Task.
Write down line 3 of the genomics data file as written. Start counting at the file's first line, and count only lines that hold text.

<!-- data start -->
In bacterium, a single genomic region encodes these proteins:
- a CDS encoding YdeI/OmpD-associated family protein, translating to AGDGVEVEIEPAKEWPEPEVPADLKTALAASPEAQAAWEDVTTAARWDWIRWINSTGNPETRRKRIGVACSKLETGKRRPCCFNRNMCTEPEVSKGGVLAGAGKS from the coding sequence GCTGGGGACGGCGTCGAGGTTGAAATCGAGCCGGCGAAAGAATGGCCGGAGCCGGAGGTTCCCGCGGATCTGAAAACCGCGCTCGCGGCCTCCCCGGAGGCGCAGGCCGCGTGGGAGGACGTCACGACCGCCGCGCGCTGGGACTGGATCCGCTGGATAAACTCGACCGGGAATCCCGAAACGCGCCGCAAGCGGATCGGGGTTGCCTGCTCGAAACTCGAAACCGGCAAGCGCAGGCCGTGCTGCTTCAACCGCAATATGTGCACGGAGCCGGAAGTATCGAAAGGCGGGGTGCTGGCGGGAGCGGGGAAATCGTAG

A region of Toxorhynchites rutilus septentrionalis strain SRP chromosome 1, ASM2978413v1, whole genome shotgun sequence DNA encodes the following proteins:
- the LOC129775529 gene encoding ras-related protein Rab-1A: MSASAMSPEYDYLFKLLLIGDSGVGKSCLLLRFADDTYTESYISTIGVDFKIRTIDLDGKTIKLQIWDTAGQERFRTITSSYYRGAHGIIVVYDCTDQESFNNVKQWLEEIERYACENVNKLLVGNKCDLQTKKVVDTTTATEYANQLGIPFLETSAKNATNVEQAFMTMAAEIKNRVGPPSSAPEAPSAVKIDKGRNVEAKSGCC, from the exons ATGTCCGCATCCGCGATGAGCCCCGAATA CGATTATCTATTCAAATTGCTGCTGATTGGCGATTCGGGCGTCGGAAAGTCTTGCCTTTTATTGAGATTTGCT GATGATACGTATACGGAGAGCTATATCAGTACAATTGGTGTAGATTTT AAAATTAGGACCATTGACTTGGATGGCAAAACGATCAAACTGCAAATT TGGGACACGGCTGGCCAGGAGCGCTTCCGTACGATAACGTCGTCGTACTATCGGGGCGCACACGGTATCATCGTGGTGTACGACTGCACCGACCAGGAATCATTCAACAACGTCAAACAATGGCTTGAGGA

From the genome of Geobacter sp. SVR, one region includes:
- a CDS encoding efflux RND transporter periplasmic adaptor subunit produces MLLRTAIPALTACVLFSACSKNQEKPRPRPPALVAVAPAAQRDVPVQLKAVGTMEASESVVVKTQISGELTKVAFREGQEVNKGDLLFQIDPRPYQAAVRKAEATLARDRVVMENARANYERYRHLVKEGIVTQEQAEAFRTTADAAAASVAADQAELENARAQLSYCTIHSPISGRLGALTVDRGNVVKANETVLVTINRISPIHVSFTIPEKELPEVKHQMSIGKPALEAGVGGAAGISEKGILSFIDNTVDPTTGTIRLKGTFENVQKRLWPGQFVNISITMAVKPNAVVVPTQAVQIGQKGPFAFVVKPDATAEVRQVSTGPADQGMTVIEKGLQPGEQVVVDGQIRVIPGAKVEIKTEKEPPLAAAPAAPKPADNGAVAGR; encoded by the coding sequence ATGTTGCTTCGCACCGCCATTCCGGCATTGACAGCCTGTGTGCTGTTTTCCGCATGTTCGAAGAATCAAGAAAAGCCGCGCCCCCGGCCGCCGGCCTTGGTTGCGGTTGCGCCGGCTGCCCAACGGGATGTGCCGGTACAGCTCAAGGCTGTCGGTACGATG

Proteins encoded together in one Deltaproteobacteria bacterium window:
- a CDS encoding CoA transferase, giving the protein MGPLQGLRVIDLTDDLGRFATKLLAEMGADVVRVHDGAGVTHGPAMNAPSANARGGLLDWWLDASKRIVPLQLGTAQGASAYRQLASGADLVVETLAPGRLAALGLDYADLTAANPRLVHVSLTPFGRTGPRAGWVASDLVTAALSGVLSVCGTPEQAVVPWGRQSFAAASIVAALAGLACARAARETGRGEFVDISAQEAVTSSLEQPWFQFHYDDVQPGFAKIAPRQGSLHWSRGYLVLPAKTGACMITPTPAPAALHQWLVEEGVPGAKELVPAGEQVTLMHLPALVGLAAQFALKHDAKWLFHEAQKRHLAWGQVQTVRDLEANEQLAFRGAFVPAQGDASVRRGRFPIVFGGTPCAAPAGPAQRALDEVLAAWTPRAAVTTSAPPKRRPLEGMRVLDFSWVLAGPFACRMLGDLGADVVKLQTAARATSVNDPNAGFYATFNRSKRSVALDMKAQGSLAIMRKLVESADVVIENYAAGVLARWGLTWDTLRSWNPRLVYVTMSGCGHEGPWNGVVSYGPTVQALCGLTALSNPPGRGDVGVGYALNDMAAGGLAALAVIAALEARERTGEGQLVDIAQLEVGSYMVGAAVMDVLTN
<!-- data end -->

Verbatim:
A region of Toxorhynchites rutilus septentrionalis strain SRP chromosome 1, ASM2978413v1, whole genome shotgun sequence DNA encodes the following proteins: